Namdrol wrote:Pots are not people. For example, would we expect to find Celts today living along the Danube?Tenzin1 wrote: Radiocarbon date results for Zhang Zhung say the culture existed at least as early as 1000 BCE, per recent studies by Belleza.
Evidence is that there was a culture in Zhang Zhang and that is always done with a carbon test. And by pots one can see how the people did live etc. These are sure cultural evidences and we do speak here about the Zhang Zhung culture which is anyway the oldest Tibetan culture. They have had also a script there and there was a translation from this literature about 800.
Here Zhang Zhung Dzogchen Master , Gyerpung Nangzer Lodpo got the permission from Tapiritsa to write the ZZ Dzogchen teachings on paper. This was at the time of the cruel persecutions in Tibet caused by king Trisong Deutsen so it was the highest time for termas.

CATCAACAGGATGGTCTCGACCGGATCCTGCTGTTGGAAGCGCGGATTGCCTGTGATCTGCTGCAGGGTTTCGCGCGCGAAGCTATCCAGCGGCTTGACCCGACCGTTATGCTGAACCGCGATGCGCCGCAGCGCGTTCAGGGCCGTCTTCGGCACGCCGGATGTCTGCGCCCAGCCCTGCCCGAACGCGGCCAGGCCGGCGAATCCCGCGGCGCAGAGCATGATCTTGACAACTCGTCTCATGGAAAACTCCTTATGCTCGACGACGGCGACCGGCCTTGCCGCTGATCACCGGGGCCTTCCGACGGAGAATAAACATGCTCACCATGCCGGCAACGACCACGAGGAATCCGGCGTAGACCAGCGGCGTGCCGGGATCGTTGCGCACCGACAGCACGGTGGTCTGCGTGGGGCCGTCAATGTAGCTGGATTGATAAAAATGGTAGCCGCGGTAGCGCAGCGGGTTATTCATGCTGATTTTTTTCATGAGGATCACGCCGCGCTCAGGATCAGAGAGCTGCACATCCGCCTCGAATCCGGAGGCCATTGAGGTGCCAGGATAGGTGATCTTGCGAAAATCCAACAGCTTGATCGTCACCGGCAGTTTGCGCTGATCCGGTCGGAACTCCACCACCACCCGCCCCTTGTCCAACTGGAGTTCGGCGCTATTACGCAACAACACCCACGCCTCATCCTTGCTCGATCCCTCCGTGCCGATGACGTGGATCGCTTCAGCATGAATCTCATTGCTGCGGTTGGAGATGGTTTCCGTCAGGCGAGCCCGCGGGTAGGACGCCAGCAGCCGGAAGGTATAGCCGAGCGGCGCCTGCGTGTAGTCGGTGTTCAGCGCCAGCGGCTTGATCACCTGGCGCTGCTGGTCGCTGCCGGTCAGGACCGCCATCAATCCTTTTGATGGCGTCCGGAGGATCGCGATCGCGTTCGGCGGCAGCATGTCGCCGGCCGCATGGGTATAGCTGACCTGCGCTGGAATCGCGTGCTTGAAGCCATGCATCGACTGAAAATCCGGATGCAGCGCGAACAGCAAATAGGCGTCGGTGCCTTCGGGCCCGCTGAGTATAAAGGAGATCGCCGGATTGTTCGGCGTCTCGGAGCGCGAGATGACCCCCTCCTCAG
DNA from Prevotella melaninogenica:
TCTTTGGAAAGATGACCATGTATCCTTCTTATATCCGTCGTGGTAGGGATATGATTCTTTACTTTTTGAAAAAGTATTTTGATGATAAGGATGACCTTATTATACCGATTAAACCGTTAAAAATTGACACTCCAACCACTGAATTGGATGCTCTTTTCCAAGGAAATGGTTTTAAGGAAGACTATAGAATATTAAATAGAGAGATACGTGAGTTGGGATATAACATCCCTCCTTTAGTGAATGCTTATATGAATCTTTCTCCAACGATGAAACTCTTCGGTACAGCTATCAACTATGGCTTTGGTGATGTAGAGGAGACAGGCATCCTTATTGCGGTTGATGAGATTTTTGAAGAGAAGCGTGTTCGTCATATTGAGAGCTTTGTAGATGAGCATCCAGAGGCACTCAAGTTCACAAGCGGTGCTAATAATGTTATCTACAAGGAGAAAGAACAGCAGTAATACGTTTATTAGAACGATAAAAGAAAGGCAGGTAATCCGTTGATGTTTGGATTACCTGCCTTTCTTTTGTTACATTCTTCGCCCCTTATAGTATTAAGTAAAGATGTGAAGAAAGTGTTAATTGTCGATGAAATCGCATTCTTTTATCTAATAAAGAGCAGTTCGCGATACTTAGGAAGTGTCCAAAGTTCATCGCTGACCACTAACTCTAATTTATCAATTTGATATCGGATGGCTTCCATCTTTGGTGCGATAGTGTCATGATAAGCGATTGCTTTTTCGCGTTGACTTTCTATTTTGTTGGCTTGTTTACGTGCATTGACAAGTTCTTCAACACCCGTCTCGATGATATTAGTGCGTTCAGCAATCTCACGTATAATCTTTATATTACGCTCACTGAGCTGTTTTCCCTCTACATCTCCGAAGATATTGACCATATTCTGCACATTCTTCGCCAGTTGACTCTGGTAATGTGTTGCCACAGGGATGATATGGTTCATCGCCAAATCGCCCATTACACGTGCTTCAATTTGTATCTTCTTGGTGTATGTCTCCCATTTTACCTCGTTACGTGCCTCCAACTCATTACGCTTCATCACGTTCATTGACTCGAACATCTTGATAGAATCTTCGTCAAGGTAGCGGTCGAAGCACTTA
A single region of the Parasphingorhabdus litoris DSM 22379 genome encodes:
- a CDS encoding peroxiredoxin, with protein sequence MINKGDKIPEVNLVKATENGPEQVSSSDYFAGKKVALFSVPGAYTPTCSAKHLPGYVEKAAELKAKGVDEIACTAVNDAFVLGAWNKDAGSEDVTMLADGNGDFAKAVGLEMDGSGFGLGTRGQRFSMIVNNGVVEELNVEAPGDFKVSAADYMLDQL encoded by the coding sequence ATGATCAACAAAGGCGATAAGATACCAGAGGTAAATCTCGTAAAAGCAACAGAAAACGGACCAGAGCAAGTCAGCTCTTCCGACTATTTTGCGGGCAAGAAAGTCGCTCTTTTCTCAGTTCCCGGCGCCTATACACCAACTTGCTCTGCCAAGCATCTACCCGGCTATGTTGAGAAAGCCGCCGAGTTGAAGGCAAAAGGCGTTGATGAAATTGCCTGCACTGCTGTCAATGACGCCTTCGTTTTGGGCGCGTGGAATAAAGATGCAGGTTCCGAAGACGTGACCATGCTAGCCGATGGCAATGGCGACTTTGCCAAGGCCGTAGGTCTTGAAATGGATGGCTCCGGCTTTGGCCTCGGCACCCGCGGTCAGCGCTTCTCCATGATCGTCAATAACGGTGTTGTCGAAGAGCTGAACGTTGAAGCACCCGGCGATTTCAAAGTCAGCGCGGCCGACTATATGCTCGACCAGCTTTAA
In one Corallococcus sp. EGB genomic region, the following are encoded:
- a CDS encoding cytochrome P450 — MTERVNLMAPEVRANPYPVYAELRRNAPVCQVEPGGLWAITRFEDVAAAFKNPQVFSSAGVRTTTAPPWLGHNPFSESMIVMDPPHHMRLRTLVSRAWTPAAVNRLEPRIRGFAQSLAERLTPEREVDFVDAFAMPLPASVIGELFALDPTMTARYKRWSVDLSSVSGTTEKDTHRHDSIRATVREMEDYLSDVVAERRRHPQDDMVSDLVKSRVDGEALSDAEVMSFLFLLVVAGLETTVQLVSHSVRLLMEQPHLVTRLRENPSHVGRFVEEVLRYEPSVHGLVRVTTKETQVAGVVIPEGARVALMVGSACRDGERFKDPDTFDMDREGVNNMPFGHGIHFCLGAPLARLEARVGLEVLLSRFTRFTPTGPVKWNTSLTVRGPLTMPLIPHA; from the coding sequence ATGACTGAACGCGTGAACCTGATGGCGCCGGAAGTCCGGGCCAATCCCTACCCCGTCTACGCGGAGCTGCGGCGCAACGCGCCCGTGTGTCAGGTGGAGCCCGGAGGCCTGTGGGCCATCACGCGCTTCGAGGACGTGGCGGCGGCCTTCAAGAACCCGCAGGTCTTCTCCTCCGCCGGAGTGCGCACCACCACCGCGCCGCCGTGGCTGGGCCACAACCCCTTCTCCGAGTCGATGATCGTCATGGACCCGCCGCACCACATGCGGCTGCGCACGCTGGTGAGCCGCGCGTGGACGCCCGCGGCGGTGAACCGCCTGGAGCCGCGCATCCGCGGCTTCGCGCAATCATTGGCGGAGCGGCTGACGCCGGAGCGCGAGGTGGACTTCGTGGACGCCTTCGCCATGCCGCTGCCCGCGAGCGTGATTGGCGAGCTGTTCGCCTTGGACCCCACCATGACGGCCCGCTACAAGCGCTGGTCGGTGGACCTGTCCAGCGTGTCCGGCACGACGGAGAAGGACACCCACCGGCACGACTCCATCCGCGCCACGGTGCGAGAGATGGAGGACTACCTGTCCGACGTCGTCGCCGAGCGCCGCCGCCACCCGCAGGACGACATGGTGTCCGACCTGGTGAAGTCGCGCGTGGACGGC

Anyway before 800 we got also Bon Dzogchen teachings but that was done in the Kagyud style (Oral)
Further evidences are:
http://edition.cnn.com/2002/WORLD/asiap ... et.iceage/" onclick="window.open(this.href);return false;
That is the start.
What they mean is that we do not have a single Bon text which can be dated earlier that the 11th century.In any case, this may be why some say that Bon didn't exist before the 11th Century. It depends on how one defines Bon.
We must bear in mind that because of the Bon persecution many texts are hidden in the form of Termas. Besides that we know the mind to mind teachings and the Kagyud teachings. In the Dzogchen tradition is it also wellknown that 1 Master has only 1 follower.
But sure, when the wind of persecution went down there was free space to rewrite it down.
Further are there translations from Zhang Zhung to Tibetan and these are some earlier than the 11th century